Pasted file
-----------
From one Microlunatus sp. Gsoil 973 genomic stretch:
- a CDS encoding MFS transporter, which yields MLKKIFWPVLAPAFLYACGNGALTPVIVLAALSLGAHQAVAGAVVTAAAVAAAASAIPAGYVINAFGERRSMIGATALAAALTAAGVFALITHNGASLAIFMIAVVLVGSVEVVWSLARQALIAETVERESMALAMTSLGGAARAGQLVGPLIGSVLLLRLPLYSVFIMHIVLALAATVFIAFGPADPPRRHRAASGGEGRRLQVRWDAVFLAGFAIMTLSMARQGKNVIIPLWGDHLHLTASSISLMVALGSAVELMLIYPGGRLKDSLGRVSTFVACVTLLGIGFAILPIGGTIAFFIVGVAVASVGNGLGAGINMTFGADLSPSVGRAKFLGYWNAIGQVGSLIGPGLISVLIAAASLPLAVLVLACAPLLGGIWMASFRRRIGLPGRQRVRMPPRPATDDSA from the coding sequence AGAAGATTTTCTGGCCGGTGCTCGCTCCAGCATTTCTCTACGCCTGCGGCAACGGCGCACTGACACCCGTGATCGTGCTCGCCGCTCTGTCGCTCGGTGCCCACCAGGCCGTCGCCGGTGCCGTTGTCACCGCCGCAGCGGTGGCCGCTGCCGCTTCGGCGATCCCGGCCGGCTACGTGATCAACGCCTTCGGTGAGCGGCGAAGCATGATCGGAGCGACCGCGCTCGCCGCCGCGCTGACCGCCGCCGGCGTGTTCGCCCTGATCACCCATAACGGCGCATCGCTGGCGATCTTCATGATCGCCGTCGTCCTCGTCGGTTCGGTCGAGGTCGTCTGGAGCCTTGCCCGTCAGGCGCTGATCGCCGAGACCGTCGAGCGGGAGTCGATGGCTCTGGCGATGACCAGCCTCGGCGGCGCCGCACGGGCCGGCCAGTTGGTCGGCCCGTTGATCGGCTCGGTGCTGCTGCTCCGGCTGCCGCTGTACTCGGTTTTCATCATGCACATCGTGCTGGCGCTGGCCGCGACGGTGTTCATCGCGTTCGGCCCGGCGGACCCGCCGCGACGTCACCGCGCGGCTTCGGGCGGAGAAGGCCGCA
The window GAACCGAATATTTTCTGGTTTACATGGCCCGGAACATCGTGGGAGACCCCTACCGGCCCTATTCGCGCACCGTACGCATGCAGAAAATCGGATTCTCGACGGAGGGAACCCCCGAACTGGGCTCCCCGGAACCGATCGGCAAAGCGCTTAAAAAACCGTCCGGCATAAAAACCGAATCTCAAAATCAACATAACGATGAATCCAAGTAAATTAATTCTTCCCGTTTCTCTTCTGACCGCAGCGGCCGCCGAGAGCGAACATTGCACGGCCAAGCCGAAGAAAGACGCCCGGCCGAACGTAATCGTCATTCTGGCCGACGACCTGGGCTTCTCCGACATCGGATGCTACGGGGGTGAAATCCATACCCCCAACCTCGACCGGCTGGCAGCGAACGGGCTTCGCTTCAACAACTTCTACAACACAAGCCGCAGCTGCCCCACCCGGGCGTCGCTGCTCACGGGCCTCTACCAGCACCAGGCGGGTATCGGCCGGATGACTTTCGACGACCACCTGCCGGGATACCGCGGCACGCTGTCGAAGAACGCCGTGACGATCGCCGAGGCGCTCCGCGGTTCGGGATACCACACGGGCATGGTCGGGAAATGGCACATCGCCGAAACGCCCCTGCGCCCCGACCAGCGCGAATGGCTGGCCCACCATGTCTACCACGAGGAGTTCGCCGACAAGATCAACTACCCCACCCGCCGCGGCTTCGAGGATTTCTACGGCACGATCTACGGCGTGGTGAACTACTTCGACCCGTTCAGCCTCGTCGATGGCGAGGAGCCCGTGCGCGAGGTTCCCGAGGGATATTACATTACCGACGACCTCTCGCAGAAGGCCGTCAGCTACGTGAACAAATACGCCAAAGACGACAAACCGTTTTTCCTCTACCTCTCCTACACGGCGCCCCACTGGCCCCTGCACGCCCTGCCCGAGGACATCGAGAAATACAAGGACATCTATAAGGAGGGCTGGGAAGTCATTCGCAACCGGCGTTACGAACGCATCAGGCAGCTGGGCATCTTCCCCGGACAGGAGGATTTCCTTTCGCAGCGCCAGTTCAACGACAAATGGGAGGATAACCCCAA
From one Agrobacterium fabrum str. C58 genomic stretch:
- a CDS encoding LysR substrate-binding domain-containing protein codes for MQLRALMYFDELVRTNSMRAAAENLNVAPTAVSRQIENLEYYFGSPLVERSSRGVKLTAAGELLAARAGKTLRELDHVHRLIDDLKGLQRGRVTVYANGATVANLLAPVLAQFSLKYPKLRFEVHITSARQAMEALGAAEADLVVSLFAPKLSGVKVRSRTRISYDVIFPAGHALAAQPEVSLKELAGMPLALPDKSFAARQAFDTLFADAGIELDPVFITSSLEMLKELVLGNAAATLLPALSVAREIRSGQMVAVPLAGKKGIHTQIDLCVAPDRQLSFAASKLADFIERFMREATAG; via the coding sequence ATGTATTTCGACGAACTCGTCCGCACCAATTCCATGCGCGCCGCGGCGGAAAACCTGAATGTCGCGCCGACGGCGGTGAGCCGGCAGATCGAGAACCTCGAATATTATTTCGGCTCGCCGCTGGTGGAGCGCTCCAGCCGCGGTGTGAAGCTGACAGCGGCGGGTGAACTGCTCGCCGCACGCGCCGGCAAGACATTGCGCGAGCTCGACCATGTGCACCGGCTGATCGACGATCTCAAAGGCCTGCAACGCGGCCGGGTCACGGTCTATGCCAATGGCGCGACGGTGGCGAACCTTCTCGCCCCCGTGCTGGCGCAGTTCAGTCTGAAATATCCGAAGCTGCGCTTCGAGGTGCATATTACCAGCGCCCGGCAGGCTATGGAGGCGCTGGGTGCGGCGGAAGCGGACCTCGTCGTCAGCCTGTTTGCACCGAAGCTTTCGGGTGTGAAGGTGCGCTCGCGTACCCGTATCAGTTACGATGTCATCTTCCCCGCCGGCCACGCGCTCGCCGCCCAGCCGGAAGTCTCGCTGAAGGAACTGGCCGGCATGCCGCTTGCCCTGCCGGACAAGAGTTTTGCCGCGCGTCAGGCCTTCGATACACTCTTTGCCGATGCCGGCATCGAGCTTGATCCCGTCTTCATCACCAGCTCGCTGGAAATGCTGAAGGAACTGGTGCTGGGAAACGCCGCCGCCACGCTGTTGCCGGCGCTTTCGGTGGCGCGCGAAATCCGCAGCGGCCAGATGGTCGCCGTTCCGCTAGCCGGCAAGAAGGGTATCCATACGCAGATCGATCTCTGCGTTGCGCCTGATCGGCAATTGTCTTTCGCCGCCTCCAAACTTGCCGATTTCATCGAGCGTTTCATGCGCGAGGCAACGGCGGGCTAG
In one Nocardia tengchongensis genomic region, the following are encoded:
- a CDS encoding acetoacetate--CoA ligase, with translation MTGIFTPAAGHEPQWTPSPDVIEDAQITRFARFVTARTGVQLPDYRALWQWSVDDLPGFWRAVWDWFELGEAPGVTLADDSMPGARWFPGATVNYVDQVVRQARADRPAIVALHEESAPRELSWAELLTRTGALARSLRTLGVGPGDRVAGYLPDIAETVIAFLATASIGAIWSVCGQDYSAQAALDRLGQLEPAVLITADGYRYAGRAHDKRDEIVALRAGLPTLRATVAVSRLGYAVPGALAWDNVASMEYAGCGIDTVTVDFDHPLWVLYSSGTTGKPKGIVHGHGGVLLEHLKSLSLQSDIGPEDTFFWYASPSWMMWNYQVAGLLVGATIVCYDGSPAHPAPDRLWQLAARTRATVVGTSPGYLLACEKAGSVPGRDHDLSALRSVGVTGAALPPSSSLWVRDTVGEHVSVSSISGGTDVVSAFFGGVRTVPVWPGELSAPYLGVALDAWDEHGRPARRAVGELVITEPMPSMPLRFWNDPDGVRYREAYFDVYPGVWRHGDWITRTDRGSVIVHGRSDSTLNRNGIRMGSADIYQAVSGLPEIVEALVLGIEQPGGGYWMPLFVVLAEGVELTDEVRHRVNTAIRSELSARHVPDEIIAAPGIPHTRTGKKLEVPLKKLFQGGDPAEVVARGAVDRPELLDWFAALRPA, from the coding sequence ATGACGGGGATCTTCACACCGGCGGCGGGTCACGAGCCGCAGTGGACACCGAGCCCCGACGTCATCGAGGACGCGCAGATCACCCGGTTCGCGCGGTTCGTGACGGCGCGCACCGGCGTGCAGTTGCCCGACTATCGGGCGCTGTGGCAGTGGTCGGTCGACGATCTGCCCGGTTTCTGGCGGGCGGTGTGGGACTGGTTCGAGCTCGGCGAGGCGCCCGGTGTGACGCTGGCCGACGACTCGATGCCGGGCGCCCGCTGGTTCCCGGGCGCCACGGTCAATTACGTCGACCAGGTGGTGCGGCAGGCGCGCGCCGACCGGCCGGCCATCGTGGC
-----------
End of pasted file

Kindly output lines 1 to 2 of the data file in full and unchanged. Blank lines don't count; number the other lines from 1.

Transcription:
From one Microlunatus sp. Gsoil 973 genomic stretch:
- a CDS encoding MFS transporter, which yields MLKKIFWPVLAPAFLYACGNGALTPVIVLAALSLGAHQAVAGAVVTAAAVAAAASAIPAGYVINAFGERRSMIGATALAAALTAAGVFALITHNGASLAIFMIAVVLVGSVEVVWSLARQALIAETVERESMALAMTSLGGAARAGQLVGPLIGSVLLLRLPLYSVFIMHIVLALAATVFIAFGPADPPRRHRAASGGEGRRLQVRWDAVFLAGFAIMTLSMARQGKNVIIPLWGDHLHLTASSISLMVALGSAVELMLIYPGGRLKDSLGRVSTFVACVTLLGIGFAILPIGGTIAFFIVGVAVASVGNGLGAGINMTFGADLSPSVGRAKFLGYWNAIGQVGSLIGPGLISVLIAAASLPLAVLVLACAPLLGGIWMASFRRRIGLPGRQRVRMPPRPATDDSA from the coding sequence AGAAGATTTTCTGGCCGGTGCTCGCTCCAGCATTTCTCTACGCCTGCGGCAACGGCGCACTGACACCCGTGATCGTGCTCGCCGCTCTGTCGCTCGGTGCCCACCAGGCCGTCGCCGGTGCCGTTGTCACCGCCGCAGCGGTGGCCGCTGCCGCTTCGGCGATCCCGGCCGGCTACGTGATCAACGCCTTCGGTGAGCGGCGAAGCATGATCGGAGCGACCGCGCTCGCCGCCGCGCTGACCGCCGCCGGCGTGTTCGCCCTGATCACCCATAACGGCGCATCGCTGGCGATCTTCATGATCGCCGTCGTCCTCGTCGGTTCGGTCGAGGTCGTCTGGAGCCTTGCCCGTCAGGCGCTGATCGCCGAGACCGTCGAGCGGGAGTCGATGGCTCTGGCGATGACCAGCCTCGGCGGCGCCGCACGGGCCGGCCAGTTGGTCGGCCCGTTGATCGGCTCGGTGCTGCTGCTCCGGCTGCCGCTGTACTCGGTTTTCATCATGCACATCGTGCTGGCGCTGGCCGCGACGGTGTTCATCGCGTTCGGCCCGGCGGACCCGCCGCGACGTCACCGCGCGGCTTCGGGCGGAGAAGGCCGCA